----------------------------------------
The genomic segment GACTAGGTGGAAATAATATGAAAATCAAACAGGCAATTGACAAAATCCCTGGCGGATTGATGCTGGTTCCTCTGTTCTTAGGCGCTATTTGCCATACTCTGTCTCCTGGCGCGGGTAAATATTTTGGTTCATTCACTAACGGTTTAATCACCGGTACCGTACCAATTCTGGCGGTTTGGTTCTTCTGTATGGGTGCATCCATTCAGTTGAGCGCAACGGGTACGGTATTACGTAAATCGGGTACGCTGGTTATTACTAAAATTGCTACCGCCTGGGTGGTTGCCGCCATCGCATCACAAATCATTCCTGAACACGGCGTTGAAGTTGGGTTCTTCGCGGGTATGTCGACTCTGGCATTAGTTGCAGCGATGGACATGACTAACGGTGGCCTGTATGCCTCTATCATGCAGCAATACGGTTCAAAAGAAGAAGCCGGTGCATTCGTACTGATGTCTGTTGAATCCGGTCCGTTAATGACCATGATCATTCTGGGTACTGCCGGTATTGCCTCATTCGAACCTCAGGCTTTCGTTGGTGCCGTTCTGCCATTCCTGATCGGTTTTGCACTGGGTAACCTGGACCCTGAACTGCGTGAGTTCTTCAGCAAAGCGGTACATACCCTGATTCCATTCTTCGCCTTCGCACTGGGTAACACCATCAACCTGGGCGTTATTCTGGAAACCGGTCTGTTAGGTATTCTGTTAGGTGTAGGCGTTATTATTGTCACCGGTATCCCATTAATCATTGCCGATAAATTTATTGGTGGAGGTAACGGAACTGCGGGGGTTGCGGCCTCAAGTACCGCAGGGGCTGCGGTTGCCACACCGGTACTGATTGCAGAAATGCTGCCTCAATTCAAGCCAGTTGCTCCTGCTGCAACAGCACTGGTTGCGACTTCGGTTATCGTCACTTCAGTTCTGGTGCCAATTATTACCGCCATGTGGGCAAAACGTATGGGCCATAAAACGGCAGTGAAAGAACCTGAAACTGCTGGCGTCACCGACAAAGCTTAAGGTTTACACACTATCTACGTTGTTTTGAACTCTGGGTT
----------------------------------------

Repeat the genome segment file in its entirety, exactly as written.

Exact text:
The genomic segment GACTAGGTGGAAATAATATGAAAATCAAACAGGCAATTGACAAAATCCCTGGCGGATTGATGCTGGTTCCTCTGTTCTTAGGCGCTATTTGCCATACTCTGTCTCCTGGCGCGGGTAAATATTTTGGTTCATTCACTAACGGTTTAATCACCGGTACCGTACCAATTCTGGCGGTTTGGTTCTTCTGTATGGGTGCATCCATTCAGTTGAGCGCAACGGGTACGGTATTACGTAAATCGGGTACGCTGGTTATTACTAAAATTGCTACCGCCTGGGTGGTTGCCGCCATCGCATCACAAATCATTCCTGAACACGGCGTTGAAGTTGGGTTCTTCGCGGGTATGTCGACTCTGGCATTAGTTGCAGCGATGGACATGACTAACGGTGGCCTGTATGCCTCTATCATGCAGCAATACGGTTCAAAAGAAGAAGCCGGTGCATTCGTACTGATGTCTGTTGAATCCGGTCCGTTAATGACCATGATCATTCTGGGTACTGCCGGTATTGCCTCATTCGAACCTCAGGCTTTCGTTGGTGCCGTTCTGCCATTCCTGATCGGTTTTGCACTGGGTAACCTGGACCCTGAACTGCGTGAGTTCTTCAGCAAAGCGGTACATACCCTGATTCCATTCTTCGCCTTCGCACTGGGTAACACCATCAACCTGGGCGTTATTCTGGAAACCGGTCTGTTAGGTATTCTGTTAGGTGTAGGCGTTATTATTGTCACCGGTATCCCATTAATCATTGCCGATAAATTTATTGGTGGAGGTAACGGAACTGCGGGGGTTGCGGCCTCAAGTACCGCAGGGGCTGCGGTTGCCACACCGGTACTGATTGCAGAAATGCTGCCTCAATTCAAGCCAGTTGCTCCTGCTGCAACAGCACTGGTTGCGACTTCGGTTATCGTCACTTCAGTTCTGGTGCCAATTATTACCGCCATGTGGGCAAAACGTATGGGCCATAAAACGGCAGTGAAAGAACCTGAAACTGCTGGCGTCACCGACAAAGCTTAAGGTTTACACACTATCTACGTTGTTTTGAACTCTGGGTT